The church year begins with Advent, not January 1st. So four Sundays before Christmas Day, the church mice change the colors at the front of the church to, ta-da, VIOLET or PURPLE. (Just to muddy the waters a bit, in the last 30 years or so folks have been advocating and using the color BLUE for Advent to make it distinct from Lent which uses VIOLET as well.) Both VIOLET and BLUE are colors associated with royalty so they fit well into the intent to honor the approaching birth of Jesus.
On Christmas Eve, the color changes to WHITE, representing purity. This color remains at the front of the church through Epiphany Day and the Baptism-of-Christ Sunday, which is the Sunday after Epiphany Day, which is January 6th. Epiphany is generally the date the
Western Church observes the arrival of the three Wise Men who honored Jesus’ birth.
The next Sunday the color changes to GREEN to mark the Season of Epiphany, or the Sundays leading to Lent. This season varies in length due to the floating date of Easter, which in turn floats the start of Lent. On Ash Wednesday, the Season of Lent begins. Thus the mice change the parament color to VIOLET or PURPLE again. The royal color of VIOLET honors the divine kingship of Jesus. Lent is traditionally the season of penitence and sacrifice in the Christian year and continues to Holy Week that begins on Palm Sunday.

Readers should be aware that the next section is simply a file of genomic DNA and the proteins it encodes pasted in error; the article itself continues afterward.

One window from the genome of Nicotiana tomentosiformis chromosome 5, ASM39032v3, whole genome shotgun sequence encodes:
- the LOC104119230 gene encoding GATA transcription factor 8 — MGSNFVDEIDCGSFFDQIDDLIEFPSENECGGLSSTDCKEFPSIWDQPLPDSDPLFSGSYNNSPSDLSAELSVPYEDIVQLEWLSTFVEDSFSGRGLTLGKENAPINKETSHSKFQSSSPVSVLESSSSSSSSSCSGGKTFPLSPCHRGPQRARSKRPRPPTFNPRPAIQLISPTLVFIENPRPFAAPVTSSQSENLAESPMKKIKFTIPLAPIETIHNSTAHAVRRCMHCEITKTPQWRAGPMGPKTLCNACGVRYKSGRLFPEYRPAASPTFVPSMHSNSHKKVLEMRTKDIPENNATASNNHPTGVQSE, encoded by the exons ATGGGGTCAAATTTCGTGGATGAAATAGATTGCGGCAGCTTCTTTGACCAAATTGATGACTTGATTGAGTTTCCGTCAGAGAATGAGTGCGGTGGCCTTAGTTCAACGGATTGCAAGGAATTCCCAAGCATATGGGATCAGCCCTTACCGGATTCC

The mice will be busy during Holy Week. Palm Sunday may remain VIOLET or PURPLE, or it may be RED for one day only (church’s choice). Maundy Thursday can be WHITE, Good Friday is traditionally BLACK, as is Holy Saturday, and Easter Sunday is WHITE.
We then enter the Season of Easter, where the paraments remain WHITE until the Sunday of Pentecost. On Pentecost Sunday, the mice get to use RED for the colors at the front of the church. This Sunday marks the gift of the Holy Spirit to the followers of Christ, marked by the appearance of flames above their heads as they spoke in many tongues, hence the color RED. Pentecost Sunday is the only traditional day RED is used, though it may also be used for special services of ordination of people to the ministry or special functions in the church.
After Pentecost Sunday, the mice get time off. Just one change and the long Season of Pentecost begins and stretches out across summer, fall and early winter. GREEN is the color of this season and it lasts until Advent begins the whole cycle of the church year once again.
There may be times when the church mice change the colors for special days and services other than the ordination service mentioned above. For example, WHITE is often used for weddings in the church, for example, after which the service color is changed back to the current church season color.
So, if you see a church mouse, thank it for its long service and help in telling the time in the church year.